Part 1: Trying To Be Present Creates Anxiety — Creating Presence Reduces Anxiety

Why are so many of us exploring mindfulness practices, meditation, and yoga? I believe this is because as the velocity of our lives increases, we seek to create balance by creating some spaciousness in our lives. This is certainly true for me—I want more spaciousness.

In Part 1 of this article I will share with you some steps you can take to be more present, even while living in a fast paced culture. Then, in Part 2, I will share a truly transformative leap you can take that changes the entire game of life. I believe both are necessary—the small steps and then the leap—because when I focus only on being more present, without understanding how to create presence in my life, I inadvertently make myself anxious.

To begin, I want to share my experience. The more tension I have in my life the more I weigh myself down. When I feel weighed down or overwhelmed, one of the most disappointing side effects is that I’m not present, therefore I’m not available to have meaningful and loving connections with people. Without those connections and love in my life, I spiral further into dissatisfaction.

The steps I’ll share with you in Part 1 of this article help me be present and stay more connected with other people—even though life is whirling and rushing all around me. When I want to slow down and connect I can do three things:

1. Return to now

When I’m talking with another person, especially if there is tension or conflict, I can bring the conversation back to now. I do this by asking simple questions of the other person and myself. “What can we do right now in this moment to connect?” “What do I need right now in this moment?” “What do you need from me right now in this moment?”

The power of now is that it represents the greatest opportunity to bring about change. We can’t change the past and we can’t be sure what the future will bring. But we have great opportunity to make this moment the way we want or need it to be.

The challenge for most of us is that we have learned to talk about the past, often as a way to justify what we’re doing in the present. And we have learned to talk about the future, often as a way to threaten (“If you don’t change your behavior I won’t stay with you”), or to cajole, (“It’s no big deal, it won’t happen again, you’ll see, everything will be fine.”)

In Live Conscious, we use the expression, “Return to now,” as a simple reminder to do what Ram Dass wrote about in his famous book, “Remember, Be Here Now.” Most people think the title of that book was “Be Here Now,” but he realized the key is remembering to be here now. And the simplest way we have found to do that is to talk about what’s happening now.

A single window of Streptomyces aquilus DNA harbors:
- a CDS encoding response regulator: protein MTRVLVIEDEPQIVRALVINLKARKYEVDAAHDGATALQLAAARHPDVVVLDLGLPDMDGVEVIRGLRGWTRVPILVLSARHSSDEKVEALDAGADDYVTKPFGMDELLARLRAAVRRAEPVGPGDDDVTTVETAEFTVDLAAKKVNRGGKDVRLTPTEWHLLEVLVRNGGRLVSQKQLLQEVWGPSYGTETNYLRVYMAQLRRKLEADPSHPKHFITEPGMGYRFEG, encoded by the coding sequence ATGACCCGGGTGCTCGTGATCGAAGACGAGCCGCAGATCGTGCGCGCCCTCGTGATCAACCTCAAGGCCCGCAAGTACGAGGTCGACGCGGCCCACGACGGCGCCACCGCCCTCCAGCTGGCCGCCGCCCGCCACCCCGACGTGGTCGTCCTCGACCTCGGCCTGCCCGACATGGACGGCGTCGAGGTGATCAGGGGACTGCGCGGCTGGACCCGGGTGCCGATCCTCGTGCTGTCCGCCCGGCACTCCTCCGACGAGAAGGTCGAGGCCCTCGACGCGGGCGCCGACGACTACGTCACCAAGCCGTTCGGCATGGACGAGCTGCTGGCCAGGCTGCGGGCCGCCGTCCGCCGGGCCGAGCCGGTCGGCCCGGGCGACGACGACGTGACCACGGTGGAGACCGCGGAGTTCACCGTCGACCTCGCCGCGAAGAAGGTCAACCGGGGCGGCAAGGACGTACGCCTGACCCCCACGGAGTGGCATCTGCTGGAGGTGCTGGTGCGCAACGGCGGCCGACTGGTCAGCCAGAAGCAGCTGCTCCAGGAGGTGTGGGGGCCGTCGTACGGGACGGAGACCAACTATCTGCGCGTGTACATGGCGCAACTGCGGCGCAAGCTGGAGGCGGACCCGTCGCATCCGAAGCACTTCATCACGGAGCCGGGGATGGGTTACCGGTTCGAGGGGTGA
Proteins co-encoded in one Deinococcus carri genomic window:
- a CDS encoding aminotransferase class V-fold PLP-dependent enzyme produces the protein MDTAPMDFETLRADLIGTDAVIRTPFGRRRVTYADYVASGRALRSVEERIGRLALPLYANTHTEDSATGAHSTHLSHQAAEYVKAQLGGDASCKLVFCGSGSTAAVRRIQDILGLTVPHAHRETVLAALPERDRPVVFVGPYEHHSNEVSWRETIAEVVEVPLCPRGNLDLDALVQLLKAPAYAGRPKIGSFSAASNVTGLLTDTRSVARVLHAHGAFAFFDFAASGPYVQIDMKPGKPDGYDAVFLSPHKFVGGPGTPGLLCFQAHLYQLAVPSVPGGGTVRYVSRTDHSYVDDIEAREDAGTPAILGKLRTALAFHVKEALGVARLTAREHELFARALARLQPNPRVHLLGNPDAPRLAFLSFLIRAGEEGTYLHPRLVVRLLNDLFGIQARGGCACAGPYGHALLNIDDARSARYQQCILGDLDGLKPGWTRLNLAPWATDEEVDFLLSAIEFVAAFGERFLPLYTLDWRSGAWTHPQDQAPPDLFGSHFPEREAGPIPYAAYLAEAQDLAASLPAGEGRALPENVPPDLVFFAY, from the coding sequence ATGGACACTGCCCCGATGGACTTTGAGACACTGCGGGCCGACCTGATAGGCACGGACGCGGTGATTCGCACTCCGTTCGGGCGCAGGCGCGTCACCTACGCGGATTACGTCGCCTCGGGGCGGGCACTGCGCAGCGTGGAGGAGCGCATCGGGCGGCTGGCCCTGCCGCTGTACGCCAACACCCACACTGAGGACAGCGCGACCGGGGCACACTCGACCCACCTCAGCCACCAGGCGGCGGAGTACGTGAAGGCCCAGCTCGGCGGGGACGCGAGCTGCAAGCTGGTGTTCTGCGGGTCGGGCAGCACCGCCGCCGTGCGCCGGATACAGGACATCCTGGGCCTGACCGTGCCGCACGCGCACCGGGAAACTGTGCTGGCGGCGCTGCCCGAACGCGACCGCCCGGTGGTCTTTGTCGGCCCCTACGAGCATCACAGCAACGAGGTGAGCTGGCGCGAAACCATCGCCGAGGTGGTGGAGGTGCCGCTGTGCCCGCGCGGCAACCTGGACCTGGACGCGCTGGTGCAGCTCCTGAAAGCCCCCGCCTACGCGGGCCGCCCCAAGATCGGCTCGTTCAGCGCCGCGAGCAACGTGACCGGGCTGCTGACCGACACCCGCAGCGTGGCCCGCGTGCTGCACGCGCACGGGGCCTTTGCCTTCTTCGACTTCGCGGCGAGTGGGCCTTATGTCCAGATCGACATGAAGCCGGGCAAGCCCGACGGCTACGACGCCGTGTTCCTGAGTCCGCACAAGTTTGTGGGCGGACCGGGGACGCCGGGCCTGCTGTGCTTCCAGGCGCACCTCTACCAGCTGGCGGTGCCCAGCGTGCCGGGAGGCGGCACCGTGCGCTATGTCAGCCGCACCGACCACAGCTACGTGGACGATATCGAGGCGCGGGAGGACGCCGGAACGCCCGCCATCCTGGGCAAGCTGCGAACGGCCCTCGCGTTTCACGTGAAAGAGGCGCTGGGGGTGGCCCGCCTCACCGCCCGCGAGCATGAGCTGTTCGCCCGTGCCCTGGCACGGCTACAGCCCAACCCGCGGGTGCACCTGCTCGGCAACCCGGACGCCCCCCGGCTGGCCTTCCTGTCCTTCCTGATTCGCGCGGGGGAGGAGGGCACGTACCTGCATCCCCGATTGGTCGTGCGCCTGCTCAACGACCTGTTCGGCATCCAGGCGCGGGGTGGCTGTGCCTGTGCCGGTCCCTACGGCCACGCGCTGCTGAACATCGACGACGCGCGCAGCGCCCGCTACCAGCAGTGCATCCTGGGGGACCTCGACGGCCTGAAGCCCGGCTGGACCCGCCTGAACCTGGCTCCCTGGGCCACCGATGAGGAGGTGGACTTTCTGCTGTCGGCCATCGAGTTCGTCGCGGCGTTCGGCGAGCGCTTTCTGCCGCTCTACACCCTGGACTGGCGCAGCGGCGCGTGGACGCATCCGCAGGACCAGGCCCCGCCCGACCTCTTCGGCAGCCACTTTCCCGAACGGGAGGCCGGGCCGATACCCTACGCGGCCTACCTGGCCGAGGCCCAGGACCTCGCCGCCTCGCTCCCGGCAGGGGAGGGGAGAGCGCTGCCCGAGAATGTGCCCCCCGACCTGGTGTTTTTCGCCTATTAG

2. Tell fewer stories

The second thing I can do is to stop telling stories. Not all stories and not forever, but when there is interpersonal tension I help myself by telling fewer stories.

Many of my stories are intended to justify my actions or prove the other person was the cause of my current problems. Neither of these helps me reconnect with someone.

Can stories be useful? Sure. For one thing, a story can be a way to reveal more about myself, to make myself vulnerable, to seek to be better understood. But what would happen if I asked myself before telling a story, “What’s my intention behind telling this story?” For one thing, I would be more conscious of what I’m doing. And if I were to ask this question, there are many stories I would not tell.

The other problem with telling stories is that when I do so I often dilute my message—dilute myself. Why not simply state what I want, how I make myself feel, or take responsibility for what I’m projecting onto the other person. All of these bring me back to now.

3. Learn to be present with discomfort

Another reason I avoid being here now is because I may not want to feel negative feelings. So, part of our practice in Live Conscious is creating space to acknowledge how we feel, even when we don’t feel good.

We have developed a three-part model that we refer to as the PRO model. (You can read that article by clicking this link). PRO stands for Pond, River, Ocean. Each one represents an energetic state that we may find ourselves in. The Pond is the state we are in when we are feeling stuck or unresourceful. When in the Pond we often want to get out as a way to escape our discomfort.

I believe that I am often better off if I go into my feelings of discomfort, fully acknowledging them—hopefully in a mature way. The PRO model offers a way to do this. All things are temporary, including my uncomfortable feelings, except when I resist them. When I resist, my discomfort seems to persist.

In summary, Part 1 of this article describes three things I can do to be here now. These steps help me have healthier connections with the people I care about, and this helps me cope better with the velocity and pace of modern life.

In the second part of this article I’ll introduce a fresh perspective, not so much about how to be present, but how to create presence. And, I encourage you to practice what’s in this article in the meantime. The ideas contained above lay the foundation for what’s to come next.


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